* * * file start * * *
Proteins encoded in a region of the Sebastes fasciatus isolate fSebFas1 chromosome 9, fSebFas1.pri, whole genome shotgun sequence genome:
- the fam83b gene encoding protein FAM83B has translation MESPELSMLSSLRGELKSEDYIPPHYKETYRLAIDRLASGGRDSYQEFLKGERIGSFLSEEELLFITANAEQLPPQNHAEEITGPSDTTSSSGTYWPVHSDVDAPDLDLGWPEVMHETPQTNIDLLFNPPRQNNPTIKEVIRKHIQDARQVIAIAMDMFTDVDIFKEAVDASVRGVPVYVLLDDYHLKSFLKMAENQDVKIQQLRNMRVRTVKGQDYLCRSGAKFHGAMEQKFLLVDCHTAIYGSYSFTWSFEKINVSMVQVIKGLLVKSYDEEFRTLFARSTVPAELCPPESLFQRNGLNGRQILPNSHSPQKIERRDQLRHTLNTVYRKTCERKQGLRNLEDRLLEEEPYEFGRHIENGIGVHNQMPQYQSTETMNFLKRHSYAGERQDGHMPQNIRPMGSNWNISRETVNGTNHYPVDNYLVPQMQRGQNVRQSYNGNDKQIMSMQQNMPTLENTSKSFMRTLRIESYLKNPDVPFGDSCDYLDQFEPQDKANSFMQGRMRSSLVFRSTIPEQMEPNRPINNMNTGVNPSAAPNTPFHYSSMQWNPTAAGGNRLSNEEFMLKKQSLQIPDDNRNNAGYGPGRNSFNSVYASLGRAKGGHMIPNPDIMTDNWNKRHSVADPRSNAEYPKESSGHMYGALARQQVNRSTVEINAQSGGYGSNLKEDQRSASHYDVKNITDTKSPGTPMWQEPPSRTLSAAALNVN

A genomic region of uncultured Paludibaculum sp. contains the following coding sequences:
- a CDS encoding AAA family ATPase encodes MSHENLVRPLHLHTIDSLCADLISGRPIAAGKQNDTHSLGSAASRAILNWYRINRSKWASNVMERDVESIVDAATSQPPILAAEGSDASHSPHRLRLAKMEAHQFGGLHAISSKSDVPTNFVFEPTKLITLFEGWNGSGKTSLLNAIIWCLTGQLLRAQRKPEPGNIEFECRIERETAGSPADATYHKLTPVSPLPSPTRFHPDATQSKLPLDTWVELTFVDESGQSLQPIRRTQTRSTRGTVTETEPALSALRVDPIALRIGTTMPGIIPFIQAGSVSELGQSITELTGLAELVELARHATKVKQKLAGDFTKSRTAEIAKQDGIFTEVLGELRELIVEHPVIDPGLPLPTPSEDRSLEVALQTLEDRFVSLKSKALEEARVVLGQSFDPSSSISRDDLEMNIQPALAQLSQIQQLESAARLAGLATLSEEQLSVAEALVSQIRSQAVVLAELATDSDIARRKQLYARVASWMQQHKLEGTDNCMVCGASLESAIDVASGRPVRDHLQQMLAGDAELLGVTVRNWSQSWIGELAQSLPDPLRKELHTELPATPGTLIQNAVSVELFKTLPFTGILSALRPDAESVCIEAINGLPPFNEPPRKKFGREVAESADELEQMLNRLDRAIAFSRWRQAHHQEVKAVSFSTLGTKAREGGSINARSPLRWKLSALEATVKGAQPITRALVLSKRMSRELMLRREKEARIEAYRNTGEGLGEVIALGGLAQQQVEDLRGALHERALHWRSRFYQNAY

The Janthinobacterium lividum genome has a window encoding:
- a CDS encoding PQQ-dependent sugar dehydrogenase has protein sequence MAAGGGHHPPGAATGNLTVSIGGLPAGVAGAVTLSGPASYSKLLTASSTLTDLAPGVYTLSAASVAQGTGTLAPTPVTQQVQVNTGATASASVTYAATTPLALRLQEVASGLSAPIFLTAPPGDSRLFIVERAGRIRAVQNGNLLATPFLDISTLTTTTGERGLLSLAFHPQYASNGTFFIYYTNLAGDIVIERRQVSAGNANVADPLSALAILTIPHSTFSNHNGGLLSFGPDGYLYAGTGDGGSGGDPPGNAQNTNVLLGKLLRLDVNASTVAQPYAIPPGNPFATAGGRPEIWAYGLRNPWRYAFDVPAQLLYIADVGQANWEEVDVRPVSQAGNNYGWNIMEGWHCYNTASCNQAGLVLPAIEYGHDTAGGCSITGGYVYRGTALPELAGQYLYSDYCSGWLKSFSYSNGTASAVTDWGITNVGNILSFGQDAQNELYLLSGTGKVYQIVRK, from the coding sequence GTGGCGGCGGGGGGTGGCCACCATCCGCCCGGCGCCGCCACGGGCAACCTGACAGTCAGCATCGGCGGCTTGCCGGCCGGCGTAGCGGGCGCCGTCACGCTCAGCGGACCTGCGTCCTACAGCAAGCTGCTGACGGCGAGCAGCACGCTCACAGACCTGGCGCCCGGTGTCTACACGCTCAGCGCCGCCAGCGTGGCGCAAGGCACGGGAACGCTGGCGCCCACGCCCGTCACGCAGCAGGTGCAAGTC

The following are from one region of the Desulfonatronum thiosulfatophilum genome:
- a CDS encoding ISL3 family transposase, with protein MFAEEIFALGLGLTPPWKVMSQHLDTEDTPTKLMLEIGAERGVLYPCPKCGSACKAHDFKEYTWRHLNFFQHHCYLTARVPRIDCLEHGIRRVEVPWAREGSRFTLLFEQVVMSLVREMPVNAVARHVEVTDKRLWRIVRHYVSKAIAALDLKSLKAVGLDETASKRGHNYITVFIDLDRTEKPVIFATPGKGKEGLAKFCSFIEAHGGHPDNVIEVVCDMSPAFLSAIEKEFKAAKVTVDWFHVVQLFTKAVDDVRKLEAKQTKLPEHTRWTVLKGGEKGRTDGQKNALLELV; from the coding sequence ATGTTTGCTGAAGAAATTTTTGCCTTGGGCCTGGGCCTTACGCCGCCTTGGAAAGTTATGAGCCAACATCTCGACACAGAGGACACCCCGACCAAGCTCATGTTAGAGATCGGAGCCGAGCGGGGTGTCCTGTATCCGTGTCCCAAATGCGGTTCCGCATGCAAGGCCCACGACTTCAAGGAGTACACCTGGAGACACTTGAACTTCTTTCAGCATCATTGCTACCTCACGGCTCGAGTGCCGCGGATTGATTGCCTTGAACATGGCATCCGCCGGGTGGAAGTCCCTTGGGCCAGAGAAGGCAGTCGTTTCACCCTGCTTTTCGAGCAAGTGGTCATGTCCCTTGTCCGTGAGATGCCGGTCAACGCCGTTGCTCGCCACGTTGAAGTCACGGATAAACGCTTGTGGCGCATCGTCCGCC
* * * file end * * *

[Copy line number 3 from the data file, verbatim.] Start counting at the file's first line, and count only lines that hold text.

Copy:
A genomic region of uncultured Paludibaculum sp. contains the following coding sequences: